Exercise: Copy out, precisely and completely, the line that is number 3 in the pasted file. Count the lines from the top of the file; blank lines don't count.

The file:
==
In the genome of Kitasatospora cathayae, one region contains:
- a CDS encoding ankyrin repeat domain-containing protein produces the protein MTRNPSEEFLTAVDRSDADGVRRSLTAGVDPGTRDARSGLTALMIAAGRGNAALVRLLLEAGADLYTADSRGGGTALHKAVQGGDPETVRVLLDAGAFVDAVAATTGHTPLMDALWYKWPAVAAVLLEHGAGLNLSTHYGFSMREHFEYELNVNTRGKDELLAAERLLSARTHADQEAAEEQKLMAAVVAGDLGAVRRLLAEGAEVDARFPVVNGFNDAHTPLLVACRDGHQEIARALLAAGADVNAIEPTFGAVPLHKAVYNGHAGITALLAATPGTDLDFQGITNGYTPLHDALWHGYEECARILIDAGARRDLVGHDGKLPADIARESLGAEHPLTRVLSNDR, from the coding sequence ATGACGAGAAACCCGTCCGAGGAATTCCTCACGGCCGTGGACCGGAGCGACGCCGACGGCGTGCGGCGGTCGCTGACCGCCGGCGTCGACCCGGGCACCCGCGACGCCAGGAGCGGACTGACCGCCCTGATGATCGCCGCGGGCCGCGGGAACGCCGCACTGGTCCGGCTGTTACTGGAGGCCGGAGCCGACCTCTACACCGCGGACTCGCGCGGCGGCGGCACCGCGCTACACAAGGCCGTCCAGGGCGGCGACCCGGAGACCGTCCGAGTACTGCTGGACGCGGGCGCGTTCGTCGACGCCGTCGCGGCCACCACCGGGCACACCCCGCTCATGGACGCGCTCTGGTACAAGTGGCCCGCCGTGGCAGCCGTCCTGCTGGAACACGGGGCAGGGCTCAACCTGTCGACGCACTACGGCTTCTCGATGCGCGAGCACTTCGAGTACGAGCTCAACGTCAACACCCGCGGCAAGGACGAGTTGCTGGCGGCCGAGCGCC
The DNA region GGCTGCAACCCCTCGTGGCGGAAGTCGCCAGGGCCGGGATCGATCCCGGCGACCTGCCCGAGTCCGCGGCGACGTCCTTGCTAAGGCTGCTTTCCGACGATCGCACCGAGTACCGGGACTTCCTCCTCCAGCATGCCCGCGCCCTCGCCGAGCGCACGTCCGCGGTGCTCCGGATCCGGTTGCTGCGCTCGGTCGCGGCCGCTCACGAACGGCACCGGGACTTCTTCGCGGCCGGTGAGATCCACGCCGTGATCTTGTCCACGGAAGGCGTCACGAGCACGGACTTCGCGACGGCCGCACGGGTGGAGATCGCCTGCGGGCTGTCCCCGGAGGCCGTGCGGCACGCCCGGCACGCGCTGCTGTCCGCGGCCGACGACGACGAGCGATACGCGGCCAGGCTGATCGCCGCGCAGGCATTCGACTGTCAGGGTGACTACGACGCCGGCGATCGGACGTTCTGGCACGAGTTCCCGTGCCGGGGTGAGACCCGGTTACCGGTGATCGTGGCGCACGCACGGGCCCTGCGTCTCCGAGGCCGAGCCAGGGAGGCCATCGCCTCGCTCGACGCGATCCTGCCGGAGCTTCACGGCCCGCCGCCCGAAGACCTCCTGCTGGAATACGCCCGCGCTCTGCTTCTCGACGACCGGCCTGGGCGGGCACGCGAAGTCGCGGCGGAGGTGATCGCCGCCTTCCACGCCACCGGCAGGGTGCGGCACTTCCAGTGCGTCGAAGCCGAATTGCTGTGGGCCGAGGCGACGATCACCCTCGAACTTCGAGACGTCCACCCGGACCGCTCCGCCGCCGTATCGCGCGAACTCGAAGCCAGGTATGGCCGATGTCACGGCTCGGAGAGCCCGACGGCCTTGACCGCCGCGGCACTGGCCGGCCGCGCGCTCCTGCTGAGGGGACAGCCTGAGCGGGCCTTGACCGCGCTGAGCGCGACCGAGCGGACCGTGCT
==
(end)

The DNA region GGCTGCAACCCCTCGTGGCGGAAGTCGCCAGGGCCGGGATCGATCCCGGCGACCTGCCCGAGTCCGCGGCGACGTCCTTGCTAAGGCTGCTTTCCGACGATCGCACCGAGTACCGGGACTTCCTCCTCCAGCATGCCCGCGCCCTCGCCGAGCGCACGTCCGCGGTGCTCCGGATCCGGTTGCTGCGCTCGGTCGCGGCCGCTCACGAACGGCACCGGGACTTCTTCGCGGCCGGTGAGATCCACGCCGTGATCTTGTCCACGGAAGGCGTCACGAGCACGGACTTCGCGACGGCCGCACGGGTGGAGATCGCCTGCGGGCTGTCCCCGGAGGCCGTGCGGCACGCCCGGCACGCGCTGCTGTCCGCGGCCGACGACGACGAGCGATACGCGGCCAGGCTGATCGCCGCGCAGGCATTCGACTGTCAGGGTGACTACGACGCCGGCGATCGGACGTTCTGGCACGAGTTCCCGTGCCGGGGTGAGACCCGGTTACCGGTGATCGTGGCGCACGCACGGGCCCTGCGTCTCCGAGGCCGAGCCAGGGAGGCCATCGCCTCGCTCGACGCGATCCTGCCGGAGCTTCACGGCCCGCCGCCCGAAGACCTCCTGCTGGAATACGCCCGCGCTCTGCTTCTCGACGACCGGCCTGGGCGGGCACGCGAAGTCGCGGCGGAGGTGATCGCCGCCTTCCACGCCACCGGCAGGGTGCGGCACTTCCAGTGCGTCGAAGCCGAATTGCTGTGGGCCGAGGCGACGATCACCCTCGAACTTCGAGACGTCCACCCGGACCGCTCCGCCGCCGTATCGCGCGAACTCGAAGCCAGGTATGGCCGATGTCACGGCTCGGAGAGCCCGACGGCCTTGACCGCCGCGGCACTGGCCGGCCGCGCGCTCCTGCTGAGGGGACAGCCTGAGCGGGCCTTGACCGCGCTGAGCGCGACCGAGCGGACCGTGCT